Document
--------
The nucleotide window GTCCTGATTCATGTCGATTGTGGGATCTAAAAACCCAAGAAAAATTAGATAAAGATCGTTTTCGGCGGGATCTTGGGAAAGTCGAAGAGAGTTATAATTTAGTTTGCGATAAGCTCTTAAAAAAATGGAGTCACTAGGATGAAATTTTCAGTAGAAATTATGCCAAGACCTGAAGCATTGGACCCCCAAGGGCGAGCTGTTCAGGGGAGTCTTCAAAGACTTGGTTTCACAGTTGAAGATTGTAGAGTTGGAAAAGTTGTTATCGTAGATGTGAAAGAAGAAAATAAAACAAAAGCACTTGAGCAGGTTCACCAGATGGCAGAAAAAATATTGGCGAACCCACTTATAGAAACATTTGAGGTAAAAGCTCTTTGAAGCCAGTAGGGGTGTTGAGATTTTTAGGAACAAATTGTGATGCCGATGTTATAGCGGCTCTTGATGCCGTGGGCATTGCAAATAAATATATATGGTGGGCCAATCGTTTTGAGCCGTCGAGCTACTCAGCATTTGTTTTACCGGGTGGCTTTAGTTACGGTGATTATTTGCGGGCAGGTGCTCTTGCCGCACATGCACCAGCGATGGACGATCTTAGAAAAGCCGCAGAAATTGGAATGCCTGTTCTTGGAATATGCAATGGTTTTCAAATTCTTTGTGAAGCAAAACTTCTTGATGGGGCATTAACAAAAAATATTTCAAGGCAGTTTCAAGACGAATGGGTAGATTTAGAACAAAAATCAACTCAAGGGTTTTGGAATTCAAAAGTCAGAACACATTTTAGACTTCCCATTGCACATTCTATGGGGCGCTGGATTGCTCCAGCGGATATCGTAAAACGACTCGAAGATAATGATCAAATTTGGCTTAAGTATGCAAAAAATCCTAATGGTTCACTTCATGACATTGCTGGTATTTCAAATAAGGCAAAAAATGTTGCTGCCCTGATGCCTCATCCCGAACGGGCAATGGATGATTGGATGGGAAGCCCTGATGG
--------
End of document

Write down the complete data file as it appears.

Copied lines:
The nucleotide window GTCCTGATTCATGTCGATTGTGGGATCTAAAAACCCAAGAAAAATTAGATAAAGATCGTTTTCGGCGGGATCTTGGGAAAGTCGAAGAGAGTTATAATTTAGTTTGCGATAAGCTCTTAAAAAAATGGAGTCACTAGGATGAAATTTTCAGTAGAAATTATGCCAAGACCTGAAGCATTGGACCCCCAAGGGCGAGCTGTTCAGGGGAGTCTTCAAAGACTTGGTTTCACAGTTGAAGATTGTAGAGTTGGAAAAGTTGTTATCGTAGATGTGAAAGAAGAAAATAAAACAAAAGCACTTGAGCAGGTTCACCAGATGGCAGAAAAAATATTGGCGAACCCACTTATAGAAACATTTGAGGTAAAAGCTCTTTGAAGCCAGTAGGGGTGTTGAGATTTTTAGGAACAAATTGTGATGCCGATGTTATAGCGGCTCTTGATGCCGTGGGCATTGCAAATAAATATATATGGTGGGCCAATCGTTTTGAGCCGTCGAGCTACTCAGCATTTGTTTTACCGGGTGGCTTTAGTTACGGTGATTATTTGCGGGCAGGTGCTCTTGCCGCACATGCACCAGCGATGGACGATCTTAGAAAAGCCGCAGAAATTGGAATGCCTGTTCTTGGAATATGCAATGGTTTTCAAATTCTTTGTGAAGCAAAACTTCTTGATGGGGCATTAACAAAAAATATTTCAAGGCAGTTTCAAGACGAATGGGTAGATTTAGAACAAAAATCAACTCAAGGGTTTTGGAATTCAAAAGTCAGAACACATTTTAGACTTCCCATTGCACATTCTATGGGGCGCTGGATTGCTCCAGCGGATATCGTAAAACGACTCGAAGATAATGATCAAATTTGGCTTAAGTATGCAAAAAATCCTAATGGTTCACTTCATGACATTGCTGGTATTTCAAATAAGGCAAAAAATGTTGCTGCCCTGATGCCTCATCCCGAACGGGCAATGGATGATTGGATGGGAAGCCCTGATGG